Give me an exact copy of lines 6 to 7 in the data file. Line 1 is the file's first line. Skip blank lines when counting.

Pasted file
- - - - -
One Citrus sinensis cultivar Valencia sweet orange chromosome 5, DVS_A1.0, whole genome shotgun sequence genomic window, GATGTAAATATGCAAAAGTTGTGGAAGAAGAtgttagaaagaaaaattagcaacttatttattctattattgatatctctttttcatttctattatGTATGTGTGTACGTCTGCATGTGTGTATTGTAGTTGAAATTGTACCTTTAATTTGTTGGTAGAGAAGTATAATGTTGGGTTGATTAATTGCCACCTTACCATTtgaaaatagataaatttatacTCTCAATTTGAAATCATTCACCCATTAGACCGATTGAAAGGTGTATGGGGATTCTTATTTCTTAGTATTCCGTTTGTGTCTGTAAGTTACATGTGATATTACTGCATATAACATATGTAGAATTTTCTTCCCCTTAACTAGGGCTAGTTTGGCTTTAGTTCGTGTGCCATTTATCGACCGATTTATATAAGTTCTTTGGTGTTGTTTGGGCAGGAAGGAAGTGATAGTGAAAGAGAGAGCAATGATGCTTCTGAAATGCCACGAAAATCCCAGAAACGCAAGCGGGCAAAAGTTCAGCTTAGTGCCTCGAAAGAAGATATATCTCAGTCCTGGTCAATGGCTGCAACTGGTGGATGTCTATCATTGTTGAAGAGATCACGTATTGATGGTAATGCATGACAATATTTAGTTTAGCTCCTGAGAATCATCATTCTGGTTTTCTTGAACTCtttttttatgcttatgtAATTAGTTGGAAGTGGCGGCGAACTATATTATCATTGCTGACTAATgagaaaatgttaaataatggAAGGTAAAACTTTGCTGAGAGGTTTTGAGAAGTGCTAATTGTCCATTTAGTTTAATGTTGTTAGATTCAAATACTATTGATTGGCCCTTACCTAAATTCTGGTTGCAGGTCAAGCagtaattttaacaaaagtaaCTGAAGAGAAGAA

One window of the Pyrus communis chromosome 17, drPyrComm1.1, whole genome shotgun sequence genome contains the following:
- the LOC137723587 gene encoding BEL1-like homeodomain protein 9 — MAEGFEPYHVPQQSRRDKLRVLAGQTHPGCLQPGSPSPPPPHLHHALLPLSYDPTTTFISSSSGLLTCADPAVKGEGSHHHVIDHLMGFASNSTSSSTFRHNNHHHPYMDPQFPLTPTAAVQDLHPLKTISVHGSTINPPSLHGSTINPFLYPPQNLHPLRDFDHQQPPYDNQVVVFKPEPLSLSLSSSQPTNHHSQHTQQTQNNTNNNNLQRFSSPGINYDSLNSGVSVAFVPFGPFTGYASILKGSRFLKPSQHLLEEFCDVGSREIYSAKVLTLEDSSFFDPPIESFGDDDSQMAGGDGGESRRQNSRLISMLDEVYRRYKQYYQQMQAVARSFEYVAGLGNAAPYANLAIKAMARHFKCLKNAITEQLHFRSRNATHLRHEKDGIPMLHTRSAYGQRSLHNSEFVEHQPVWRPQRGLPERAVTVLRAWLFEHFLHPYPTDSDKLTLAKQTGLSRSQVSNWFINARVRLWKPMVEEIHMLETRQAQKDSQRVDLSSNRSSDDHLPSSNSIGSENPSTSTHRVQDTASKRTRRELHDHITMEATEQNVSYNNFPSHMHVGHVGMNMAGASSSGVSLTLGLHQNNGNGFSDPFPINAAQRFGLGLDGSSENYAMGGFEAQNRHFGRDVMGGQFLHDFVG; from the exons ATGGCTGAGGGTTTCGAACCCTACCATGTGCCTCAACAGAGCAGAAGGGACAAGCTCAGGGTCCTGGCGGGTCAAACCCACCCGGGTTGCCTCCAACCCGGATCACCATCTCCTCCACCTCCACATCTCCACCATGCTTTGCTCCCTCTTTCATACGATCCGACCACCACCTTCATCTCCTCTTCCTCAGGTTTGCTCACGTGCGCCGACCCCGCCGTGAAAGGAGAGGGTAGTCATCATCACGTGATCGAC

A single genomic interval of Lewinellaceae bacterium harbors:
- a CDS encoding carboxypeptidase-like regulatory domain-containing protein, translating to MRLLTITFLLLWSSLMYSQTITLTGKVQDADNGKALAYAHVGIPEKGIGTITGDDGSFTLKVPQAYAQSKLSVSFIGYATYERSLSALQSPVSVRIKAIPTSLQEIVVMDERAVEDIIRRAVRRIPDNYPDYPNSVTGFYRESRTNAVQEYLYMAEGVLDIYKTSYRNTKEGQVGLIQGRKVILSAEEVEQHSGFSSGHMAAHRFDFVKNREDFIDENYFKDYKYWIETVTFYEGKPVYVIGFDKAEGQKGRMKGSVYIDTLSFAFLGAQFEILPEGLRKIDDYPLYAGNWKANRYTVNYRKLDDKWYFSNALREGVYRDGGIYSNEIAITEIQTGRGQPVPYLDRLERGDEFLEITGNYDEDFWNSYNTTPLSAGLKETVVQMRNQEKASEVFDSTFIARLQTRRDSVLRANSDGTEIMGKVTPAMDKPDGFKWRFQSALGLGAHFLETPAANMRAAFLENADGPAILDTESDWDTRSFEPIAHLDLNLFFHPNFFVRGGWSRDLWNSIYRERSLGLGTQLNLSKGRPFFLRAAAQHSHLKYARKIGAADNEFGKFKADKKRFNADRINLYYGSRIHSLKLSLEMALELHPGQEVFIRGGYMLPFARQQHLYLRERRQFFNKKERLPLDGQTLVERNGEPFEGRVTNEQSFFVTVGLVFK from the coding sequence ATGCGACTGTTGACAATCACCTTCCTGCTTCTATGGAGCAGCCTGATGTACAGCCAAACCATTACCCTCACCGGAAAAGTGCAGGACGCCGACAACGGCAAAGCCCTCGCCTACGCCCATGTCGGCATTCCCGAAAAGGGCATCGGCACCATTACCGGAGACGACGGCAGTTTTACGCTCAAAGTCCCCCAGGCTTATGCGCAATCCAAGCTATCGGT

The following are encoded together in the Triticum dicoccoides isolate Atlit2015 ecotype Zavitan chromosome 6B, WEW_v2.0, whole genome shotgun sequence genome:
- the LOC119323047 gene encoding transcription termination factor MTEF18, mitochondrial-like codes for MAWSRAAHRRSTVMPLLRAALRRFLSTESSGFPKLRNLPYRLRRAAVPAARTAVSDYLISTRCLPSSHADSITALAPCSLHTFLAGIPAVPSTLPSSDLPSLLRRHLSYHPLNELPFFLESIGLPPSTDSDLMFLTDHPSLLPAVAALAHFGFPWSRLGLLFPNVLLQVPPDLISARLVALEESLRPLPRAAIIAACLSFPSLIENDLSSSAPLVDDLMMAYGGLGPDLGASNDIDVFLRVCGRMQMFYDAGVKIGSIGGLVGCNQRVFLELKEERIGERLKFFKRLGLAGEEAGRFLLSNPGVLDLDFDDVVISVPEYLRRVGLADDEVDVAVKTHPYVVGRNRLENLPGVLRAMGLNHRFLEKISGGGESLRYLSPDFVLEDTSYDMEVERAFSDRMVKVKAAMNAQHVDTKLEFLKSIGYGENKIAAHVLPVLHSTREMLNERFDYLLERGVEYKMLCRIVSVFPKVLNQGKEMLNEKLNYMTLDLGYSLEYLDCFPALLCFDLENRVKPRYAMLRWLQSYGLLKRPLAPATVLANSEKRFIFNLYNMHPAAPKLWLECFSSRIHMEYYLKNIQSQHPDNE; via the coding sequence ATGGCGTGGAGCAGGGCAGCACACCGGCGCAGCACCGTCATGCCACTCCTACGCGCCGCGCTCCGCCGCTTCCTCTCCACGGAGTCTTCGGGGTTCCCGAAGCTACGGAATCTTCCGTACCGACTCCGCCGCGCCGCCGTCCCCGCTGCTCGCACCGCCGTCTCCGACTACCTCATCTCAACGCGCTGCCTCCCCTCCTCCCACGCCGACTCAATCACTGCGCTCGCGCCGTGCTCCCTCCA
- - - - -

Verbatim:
The following are encoded together in the Triticum dicoccoides isolate Atlit2015 ecotype Zavitan chromosome 6B, WEW_v2.0, whole genome shotgun sequence genome:
- the LOC119323047 gene encoding transcription termination factor MTEF18, mitochondrial-like codes for MAWSRAAHRRSTVMPLLRAALRRFLSTESSGFPKLRNLPYRLRRAAVPAARTAVSDYLISTRCLPSSHADSITALAPCSLHTFLAGIPAVPSTLPSSDLPSLLRRHLSYHPLNELPFFLESIGLPPSTDSDLMFLTDHPSLLPAVAALAHFGFPWSRLGLLFPNVLLQVPPDLISARLVALEESLRPLPRAAIIAACLSFPSLIENDLSSSAPLVDDLMMAYGGLGPDLGASNDIDVFLRVCGRMQMFYDAGVKIGSIGGLVGCNQRVFLELKEERIGERLKFFKRLGLAGEEAGRFLLSNPGVLDLDFDDVVISVPEYLRRVGLADDEVDVAVKTHPYVVGRNRLENLPGVLRAMGLNHRFLEKISGGGESLRYLSPDFVLEDTSYDMEVERAFSDRMVKVKAAMNAQHVDTKLEFLKSIGYGENKIAAHVLPVLHSTREMLNERFDYLLERGVEYKMLCRIVSVFPKVLNQGKEMLNEKLNYMTLDLGYSLEYLDCFPALLCFDLENRVKPRYAMLRWLQSYGLLKRPLAPATVLANSEKRFIFNLYNMHPAAPKLWLECFSSRIHMEYYLKNIQSQHPDNE; via the coding sequence ATGGCGTGGAGCAGGGCAGCACACCGGCGCAGCACCGTCATGCCACTCCTACGCGCCGCGCTCCGCCGCTTCCTCTCCACGGAGTCTTCGGGGTTCCCGAAGCTACGGAATCTTCCGTACCGACTCCGCCGCGCCGCCGTCCCCGCTGCTCGCACCGCCGTCTCCGACTACCTCATCTCAACGCGCTGCCTCCCCTCCTCCCACGCCGACTCAATCACTGCGCTCGCGCCGTGCTCCCTCCA